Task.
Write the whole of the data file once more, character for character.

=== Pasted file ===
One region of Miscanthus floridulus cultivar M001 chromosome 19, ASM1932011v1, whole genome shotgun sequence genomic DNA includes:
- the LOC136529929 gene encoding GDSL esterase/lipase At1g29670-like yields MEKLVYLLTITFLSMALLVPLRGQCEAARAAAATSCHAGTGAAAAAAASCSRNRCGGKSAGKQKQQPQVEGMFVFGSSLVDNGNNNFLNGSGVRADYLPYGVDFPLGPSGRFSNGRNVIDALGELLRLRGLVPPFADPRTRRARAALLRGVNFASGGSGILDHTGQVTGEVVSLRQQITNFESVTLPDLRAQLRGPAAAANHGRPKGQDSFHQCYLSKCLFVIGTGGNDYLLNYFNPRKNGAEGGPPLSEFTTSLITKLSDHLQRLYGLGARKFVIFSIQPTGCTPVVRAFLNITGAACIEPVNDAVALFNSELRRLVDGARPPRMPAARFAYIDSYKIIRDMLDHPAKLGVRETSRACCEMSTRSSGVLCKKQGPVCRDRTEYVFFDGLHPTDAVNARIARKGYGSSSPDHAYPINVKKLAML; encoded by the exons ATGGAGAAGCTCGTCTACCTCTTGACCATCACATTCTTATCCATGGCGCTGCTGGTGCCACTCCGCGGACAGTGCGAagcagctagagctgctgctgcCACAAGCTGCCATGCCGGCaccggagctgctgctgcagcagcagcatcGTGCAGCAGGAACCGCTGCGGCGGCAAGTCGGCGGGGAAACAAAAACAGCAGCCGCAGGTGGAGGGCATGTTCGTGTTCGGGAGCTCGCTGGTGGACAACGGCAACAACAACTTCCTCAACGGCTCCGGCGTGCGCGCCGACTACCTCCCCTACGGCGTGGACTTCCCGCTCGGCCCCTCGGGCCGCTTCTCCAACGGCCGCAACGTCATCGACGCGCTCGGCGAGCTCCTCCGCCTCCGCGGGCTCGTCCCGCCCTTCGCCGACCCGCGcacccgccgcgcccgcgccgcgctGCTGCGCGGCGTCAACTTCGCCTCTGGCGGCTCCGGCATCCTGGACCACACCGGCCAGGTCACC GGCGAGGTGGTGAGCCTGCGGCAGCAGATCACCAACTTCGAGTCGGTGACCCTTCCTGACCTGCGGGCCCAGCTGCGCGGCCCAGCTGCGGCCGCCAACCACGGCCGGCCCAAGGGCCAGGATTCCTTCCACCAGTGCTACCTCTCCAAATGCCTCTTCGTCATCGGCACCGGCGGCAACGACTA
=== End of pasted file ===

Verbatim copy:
One region of Miscanthus floridulus cultivar M001 chromosome 19, ASM1932011v1, whole genome shotgun sequence genomic DNA includes:
- the LOC136529929 gene encoding GDSL esterase/lipase At1g29670-like yields MEKLVYLLTITFLSMALLVPLRGQCEAARAAAATSCHAGTGAAAAAAASCSRNRCGGKSAGKQKQQPQVEGMFVFGSSLVDNGNNNFLNGSGVRADYLPYGVDFPLGPSGRFSNGRNVIDALGELLRLRGLVPPFADPRTRRARAALLRGVNFASGGSGILDHTGQVTGEVVSLRQQITNFESVTLPDLRAQLRGPAAAANHGRPKGQDSFHQCYLSKCLFVIGTGGNDYLLNYFNPRKNGAEGGPPLSEFTTSLITKLSDHLQRLYGLGARKFVIFSIQPTGCTPVVRAFLNITGAACIEPVNDAVALFNSELRRLVDGARPPRMPAARFAYIDSYKIIRDMLDHPAKLGVRETSRACCEMSTRSSGVLCKKQGPVCRDRTEYVFFDGLHPTDAVNARIARKGYGSSSPDHAYPINVKKLAML; encoded by the exons ATGGAGAAGCTCGTCTACCTCTTGACCATCACATTCTTATCCATGGCGCTGCTGGTGCCACTCCGCGGACAGTGCGAagcagctagagctgctgctgcCACAAGCTGCCATGCCGGCaccggagctgctgctgcagcagcagcatcGTGCAGCAGGAACCGCTGCGGCGGCAAGTCGGCGGGGAAACAAAAACAGCAGCCGCAGGTGGAGGGCATGTTCGTGTTCGGGAGCTCGCTGGTGGACAACGGCAACAACAACTTCCTCAACGGCTCCGGCGTGCGCGCCGACTACCTCCCCTACGGCGTGGACTTCCCGCTCGGCCCCTCGGGCCGCTTCTCCAACGGCCGCAACGTCATCGACGCGCTCGGCGAGCTCCTCCGCCTCCGCGGGCTCGTCCCGCCCTTCGCCGACCCGCGcacccgccgcgcccgcgccgcgctGCTGCGCGGCGTCAACTTCGCCTCTGGCGGCTCCGGCATCCTGGACCACACCGGCCAGGTCACC GGCGAGGTGGTGAGCCTGCGGCAGCAGATCACCAACTTCGAGTCGGTGACCCTTCCTGACCTGCGGGCCCAGCTGCGCGGCCCAGCTGCGGCCGCCAACCACGGCCGGCCCAAGGGCCAGGATTCCTTCCACCAGTGCTACCTCTCCAAATGCCTCTTCGTCATCGGCACCGGCGGCAACGACTA